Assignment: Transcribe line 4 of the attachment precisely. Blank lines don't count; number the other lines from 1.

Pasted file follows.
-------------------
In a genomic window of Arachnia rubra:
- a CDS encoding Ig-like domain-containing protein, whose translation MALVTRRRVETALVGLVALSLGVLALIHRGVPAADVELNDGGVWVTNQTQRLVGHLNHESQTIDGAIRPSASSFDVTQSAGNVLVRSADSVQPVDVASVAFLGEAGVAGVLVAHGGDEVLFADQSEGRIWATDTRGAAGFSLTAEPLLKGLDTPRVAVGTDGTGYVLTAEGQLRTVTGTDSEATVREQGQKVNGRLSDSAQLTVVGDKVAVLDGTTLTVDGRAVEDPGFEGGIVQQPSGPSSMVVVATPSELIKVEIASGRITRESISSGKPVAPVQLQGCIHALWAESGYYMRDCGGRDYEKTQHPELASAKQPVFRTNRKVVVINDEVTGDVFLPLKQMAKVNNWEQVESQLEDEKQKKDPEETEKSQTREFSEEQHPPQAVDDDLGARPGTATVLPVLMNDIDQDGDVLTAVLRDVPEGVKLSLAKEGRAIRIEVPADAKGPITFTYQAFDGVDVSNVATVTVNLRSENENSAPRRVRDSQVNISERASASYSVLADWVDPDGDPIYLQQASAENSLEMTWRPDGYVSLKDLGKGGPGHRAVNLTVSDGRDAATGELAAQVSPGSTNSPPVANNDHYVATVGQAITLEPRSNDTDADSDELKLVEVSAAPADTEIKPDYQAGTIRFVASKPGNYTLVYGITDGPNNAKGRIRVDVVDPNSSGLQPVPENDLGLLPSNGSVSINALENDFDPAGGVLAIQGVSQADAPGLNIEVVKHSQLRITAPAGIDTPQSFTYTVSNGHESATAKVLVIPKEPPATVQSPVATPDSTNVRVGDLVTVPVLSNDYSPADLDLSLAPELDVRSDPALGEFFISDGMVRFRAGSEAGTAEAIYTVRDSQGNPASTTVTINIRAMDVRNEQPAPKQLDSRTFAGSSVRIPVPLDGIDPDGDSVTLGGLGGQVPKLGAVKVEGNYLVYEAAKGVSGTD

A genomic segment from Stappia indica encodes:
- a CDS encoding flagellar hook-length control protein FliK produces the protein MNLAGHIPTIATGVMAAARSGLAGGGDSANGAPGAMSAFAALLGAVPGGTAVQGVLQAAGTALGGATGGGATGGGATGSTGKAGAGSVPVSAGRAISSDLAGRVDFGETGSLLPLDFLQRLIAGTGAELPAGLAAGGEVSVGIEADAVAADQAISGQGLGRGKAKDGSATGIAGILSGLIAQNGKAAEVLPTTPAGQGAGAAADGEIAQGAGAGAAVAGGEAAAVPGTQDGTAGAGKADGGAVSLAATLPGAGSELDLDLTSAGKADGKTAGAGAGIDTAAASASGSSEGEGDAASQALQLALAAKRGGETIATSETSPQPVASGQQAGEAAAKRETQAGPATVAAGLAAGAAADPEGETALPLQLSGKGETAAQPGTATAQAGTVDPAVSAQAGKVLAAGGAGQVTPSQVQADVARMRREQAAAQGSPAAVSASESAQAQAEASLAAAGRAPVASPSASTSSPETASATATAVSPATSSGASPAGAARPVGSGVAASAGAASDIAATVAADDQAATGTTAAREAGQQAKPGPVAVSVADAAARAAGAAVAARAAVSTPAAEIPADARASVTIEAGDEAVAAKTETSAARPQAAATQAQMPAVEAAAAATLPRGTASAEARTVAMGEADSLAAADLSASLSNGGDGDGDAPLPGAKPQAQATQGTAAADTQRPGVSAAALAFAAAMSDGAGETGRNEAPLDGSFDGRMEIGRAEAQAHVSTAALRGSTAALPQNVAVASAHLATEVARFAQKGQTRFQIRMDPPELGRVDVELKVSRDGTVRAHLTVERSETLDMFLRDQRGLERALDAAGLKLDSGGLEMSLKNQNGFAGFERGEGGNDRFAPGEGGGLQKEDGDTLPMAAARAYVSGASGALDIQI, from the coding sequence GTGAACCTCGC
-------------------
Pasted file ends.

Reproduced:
- a CDS encoding flagellar hook-length control protein FliK produces the protein MNLAGHIPTIATGVMAAARSGLAGGGDSANGAPGAMSAFAALLGAVPGGTAVQGVLQAAGTALGGATGGGATGGGATGSTGKAGAGSVPVSAGRAISSDLAGRVDFGETGSLLPLDFLQRLIAGTGAELPAGLAAGGEVSVGIEADAVAADQAISGQGLGRGKAKDGSATGIAGILSGLIAQNGKAAEVLPTTPAGQGAGAAADGEIAQGAGAGAAVAGGEAAAVPGTQDGTAGAGKADGGAVSLAATLPGAGSELDLDLTSAGKADGKTAGAGAGIDTAAASASGSSEGEGDAASQALQLALAAKRGGETIATSETSPQPVASGQQAGEAAAKRETQAGPATVAAGLAAGAAADPEGETALPLQLSGKGETAAQPGTATAQAGTVDPAVSAQAGKVLAAGGAGQVTPSQVQADVARMRREQAAAQGSPAAVSASESAQAQAEASLAAAGRAPVASPSASTSSPETASATATAVSPATSSGASPAGAARPVGSGVAASAGAASDIAATVAADDQAATGTTAAREAGQQAKPGPVAVSVADAAARAAGAAVAARAAVSTPAAEIPADARASVTIEAGDEAVAAKTETSAARPQAAATQAQMPAVEAAAAATLPRGTASAEARTVAMGEADSLAAADLSASLSNGGDGDGDAPLPGAKPQAQATQGTAAADTQRPGVSAAALAFAAAMSDGAGETGRNEAPLDGSFDGRMEIGRAEAQAHVSTAALRGSTAALPQNVAVASAHLATEVARFAQKGQTRFQIRMDPPELGRVDVELKVSRDGTVRAHLTVERSETLDMFLRDQRGLERALDAAGLKLDSGGLEMSLKNQNGFAGFERGEGGNDRFAPGEGGGLQKEDGDTLPMAAARAYVSGASGALDIQI, from the coding sequence GTGAACCTCGC